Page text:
Moving large, heavy loads is crucial to today’s Marine Construction industries. Much technology has been developed for these operations, including careful training and extensive workplace precautions. There are significant safety issues to be considered, both for the operators of the diverse “lifting” devices and for workers in proximity to them. This page is a starting point for finding information about these devices and their operation.
The mishandling and misuse of slings are the leading causes of “working over water” accidents involving their use. The majority of injuries and accidents, however, can be avoided by becoming familiar with the essentials of proper sling care and usage.
Proper care and usage are essential for maximum service and safety. Slings must be protected from sharp bends and cutting edges by means of cover saddles, burlap padding, or wood blocking, as well as from unsafe lifting procedures such as overloading.
Before making a lift, check to be certain that the sling is properly secured around the load and that the weight and balance of the load have been accurately determined. If the load is on the ground, do not allow the load to drag along the ground. This could damage the sling. If the load is already resting on the sling, ensure that there is no sling damage prior to making the lift.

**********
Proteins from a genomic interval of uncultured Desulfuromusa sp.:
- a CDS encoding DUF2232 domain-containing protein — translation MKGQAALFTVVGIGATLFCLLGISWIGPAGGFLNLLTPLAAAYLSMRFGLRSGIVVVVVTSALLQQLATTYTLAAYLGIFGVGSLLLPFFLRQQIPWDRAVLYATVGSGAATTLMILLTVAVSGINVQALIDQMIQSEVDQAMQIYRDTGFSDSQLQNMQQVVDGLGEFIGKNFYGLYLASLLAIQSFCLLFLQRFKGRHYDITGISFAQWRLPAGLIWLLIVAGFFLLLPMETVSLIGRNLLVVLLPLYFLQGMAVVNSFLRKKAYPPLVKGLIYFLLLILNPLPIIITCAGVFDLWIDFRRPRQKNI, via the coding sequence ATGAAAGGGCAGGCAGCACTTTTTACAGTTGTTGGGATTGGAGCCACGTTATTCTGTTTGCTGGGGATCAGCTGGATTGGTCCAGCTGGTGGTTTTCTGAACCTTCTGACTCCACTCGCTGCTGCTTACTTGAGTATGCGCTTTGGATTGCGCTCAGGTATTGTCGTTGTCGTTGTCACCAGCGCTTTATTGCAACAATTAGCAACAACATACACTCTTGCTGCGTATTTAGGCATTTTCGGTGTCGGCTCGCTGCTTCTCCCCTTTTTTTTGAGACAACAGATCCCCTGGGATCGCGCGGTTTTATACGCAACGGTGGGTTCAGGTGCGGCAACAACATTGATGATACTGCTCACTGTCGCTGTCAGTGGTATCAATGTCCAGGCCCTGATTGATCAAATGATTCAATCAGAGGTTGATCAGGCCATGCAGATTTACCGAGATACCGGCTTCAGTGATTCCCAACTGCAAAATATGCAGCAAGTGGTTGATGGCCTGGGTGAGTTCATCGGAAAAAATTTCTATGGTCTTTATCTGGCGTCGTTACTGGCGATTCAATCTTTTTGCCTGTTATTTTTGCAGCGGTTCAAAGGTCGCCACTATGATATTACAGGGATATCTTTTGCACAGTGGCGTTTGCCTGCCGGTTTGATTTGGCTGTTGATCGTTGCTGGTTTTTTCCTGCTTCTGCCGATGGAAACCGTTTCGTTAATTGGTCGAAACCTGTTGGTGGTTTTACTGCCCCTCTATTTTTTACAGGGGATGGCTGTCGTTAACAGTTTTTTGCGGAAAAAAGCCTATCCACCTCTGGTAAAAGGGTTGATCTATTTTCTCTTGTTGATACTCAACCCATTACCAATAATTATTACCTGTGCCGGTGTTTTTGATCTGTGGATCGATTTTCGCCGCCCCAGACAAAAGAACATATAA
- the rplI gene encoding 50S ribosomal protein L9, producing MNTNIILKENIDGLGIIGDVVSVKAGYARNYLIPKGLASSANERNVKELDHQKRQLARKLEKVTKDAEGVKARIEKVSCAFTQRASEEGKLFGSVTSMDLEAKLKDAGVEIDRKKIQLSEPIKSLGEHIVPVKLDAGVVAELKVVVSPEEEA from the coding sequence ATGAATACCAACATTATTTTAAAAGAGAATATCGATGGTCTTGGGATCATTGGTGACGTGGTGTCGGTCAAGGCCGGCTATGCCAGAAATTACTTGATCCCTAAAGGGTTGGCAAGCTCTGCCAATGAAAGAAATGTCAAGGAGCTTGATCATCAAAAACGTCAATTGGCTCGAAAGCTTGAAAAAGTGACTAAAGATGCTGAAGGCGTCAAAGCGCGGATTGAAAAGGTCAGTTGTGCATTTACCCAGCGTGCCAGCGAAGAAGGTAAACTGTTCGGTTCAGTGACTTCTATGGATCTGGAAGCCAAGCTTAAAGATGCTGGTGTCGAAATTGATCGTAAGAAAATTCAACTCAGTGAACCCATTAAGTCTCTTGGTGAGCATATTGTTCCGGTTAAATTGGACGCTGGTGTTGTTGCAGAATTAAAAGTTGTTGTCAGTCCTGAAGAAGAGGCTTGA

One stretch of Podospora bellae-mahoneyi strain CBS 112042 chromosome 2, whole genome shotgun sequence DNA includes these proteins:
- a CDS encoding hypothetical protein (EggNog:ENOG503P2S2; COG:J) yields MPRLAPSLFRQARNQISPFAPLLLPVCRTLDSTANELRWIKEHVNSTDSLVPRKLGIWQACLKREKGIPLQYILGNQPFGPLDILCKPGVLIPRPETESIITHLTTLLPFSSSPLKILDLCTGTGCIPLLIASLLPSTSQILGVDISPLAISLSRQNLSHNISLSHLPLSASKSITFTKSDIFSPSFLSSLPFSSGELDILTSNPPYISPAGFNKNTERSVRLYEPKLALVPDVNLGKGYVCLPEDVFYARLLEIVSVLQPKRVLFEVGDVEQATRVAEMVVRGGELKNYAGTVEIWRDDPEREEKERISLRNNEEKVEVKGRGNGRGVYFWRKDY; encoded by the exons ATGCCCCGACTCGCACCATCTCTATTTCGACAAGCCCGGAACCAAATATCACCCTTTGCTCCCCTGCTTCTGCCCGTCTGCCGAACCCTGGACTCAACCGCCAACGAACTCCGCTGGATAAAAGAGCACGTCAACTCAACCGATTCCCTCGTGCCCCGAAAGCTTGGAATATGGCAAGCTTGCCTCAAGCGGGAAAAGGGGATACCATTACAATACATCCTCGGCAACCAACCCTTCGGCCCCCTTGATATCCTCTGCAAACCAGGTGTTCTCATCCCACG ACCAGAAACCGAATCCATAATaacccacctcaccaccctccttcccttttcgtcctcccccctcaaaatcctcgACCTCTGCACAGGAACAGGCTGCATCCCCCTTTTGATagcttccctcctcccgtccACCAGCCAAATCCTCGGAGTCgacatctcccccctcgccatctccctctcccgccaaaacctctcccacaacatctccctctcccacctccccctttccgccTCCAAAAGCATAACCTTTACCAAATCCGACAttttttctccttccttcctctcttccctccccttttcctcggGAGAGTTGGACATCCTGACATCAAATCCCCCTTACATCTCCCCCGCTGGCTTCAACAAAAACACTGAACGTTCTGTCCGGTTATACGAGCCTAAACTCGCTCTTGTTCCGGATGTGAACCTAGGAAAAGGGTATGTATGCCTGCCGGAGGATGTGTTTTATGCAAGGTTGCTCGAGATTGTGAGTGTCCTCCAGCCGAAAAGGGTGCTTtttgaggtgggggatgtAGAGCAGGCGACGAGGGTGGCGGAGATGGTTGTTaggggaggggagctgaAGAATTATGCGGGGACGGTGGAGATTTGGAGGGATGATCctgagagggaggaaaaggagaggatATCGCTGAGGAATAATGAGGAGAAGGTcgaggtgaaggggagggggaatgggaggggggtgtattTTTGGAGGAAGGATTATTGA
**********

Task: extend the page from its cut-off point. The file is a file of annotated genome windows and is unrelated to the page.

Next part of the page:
Next, position the hook directly over the load and seat the sling squarely within the hook bowl. This gives the operator maximum lifting efficiency without bending the hook or overstressing the sling.
Wire rope slings are also subject to damage resulting from contact with sharp edges of the loads being lifted. These edges can be blocked or padded to minimize damage to the sling.
After the sling is properly attached to the load, there are a number of good lifting techniques that are common to all slings:
- Make sure that the load is not lagged, clamped, or bolted to the floor.
- Guard against shock loading by taking up the slack in the sling slowly. Apply power cautiously so as to prevent jerking at the beginning of the lift, and accelerate or decelerate slowly.
- Check the tension on the sling. Raise the load a few inches, stop, and check for proper balance and that all items are clear of the path of travel. Never allow anyone to ride on the hood or load.
- Keep all personnel clear while the load is being raised, moved, or lowered. Crane or hoist operators should watch the load at all times when it is in motion.
- Finally, obey the following “nevers:”
- Never allow more than one person to control a lift or give signals to a crane or hoist operator except to warn of a hazardous situation.
- Never raise the load more than necessary.
- Never leave the load suspended in the air.
- Never work under a suspended load or allow anyone else to.
Once the lift has been completed, clean the sling, check it for damage, and store it in a clean, dry airy place. It is best to hang it on a rack or wall.
Remember, damaged slings cannot lift as much as new or well-cared for older slings. Safe and proper use and storage of slings will increase their service life.